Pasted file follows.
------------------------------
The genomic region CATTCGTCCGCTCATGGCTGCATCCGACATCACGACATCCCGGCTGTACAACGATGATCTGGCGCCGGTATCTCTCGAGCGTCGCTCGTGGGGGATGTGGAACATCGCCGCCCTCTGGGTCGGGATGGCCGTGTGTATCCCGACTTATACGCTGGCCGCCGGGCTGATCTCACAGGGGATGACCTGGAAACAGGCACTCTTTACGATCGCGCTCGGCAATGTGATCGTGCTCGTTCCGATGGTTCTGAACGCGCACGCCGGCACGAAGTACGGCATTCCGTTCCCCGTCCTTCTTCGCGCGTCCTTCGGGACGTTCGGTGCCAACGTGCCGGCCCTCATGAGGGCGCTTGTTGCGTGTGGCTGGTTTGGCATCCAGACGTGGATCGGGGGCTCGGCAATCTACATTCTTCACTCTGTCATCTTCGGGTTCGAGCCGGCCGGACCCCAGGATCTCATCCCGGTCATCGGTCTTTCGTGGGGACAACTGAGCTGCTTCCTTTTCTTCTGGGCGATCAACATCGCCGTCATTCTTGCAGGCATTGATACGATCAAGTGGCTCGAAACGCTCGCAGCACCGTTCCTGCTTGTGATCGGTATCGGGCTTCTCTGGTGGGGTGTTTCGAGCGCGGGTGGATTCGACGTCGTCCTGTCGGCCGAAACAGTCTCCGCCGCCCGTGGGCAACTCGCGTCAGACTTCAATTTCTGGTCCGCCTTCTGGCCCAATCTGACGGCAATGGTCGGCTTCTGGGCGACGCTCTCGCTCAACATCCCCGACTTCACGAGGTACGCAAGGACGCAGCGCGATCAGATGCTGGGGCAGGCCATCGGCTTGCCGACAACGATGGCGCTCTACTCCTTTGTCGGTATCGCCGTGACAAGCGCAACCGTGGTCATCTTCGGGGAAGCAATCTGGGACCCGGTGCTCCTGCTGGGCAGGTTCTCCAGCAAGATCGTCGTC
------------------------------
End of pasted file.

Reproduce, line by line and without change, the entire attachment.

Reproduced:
The genomic region CATTCGTCCGCTCATGGCTGCATCCGACATCACGACATCCCGGCTGTACAACGATGATCTGGCGCCGGTATCTCTCGAGCGTCGCTCGTGGGGGATGTGGAACATCGCCGCCCTCTGGGTCGGGATGGCCGTGTGTATCCCGACTTATACGCTGGCCGCCGGGCTGATCTCACAGGGGATGACCTGGAAACAGGCACTCTTTACGATCGCGCTCGGCAATGTGATCGTGCTCGTTCCGATGGTTCTGAACGCGCACGCCGGCACGAAGTACGGCATTCCGTTCCCCGTCCTTCTTCGCGCGTCCTTCGGGACGTTCGGTGCCAACGTGCCGGCCCTCATGAGGGCGCTTGTTGCGTGTGGCTGGTTTGGCATCCAGACGTGGATCGGGGGCTCGGCAATCTACATTCTTCACTCTGTCATCTTCGGGTTCGAGCCGGCCGGACCCCAGGATCTCATCCCGGTCATCGGTCTTTCGTGGGGACAACTGAGCTGCTTCCTTTTCTTCTGGGCGATCAACATCGCCGTCATTCTTGCAGGCATTGATACGATCAAGTGGCTCGAAACGCTCGCAGCACCGTTCCTGCTTGTGATCGGTATCGGGCTTCTCTGGTGGGGTGTTTCGAGCGCGGGTGGATTCGACGTCGTCCTGTCGGCCGAAACAGTCTCCGCCGCCCGTGGGCAACTCGCGTCAGACTTCAATTTCTGGTCCGCCTTCTGGCCCAATCTGACGGCAATGGTCGGCTTCTGGGCGACGCTCTCGCTCAACATCCCCGACTTCACGAGGTACGCAAGGACGCAGCGCGATCAGATGCTGGGGCAGGCCATCGGCTTGCCGACAACGATGGCGCTCTACTCCTTTGTCGGTATCGCCGTGACAAGCGCAACCGTGGTCATCTTCGGGGAAGCAATCTGGGACCCGGTGCTCCTGCTGGGCAGGTTCTCCAGCAAGATCGTCGTC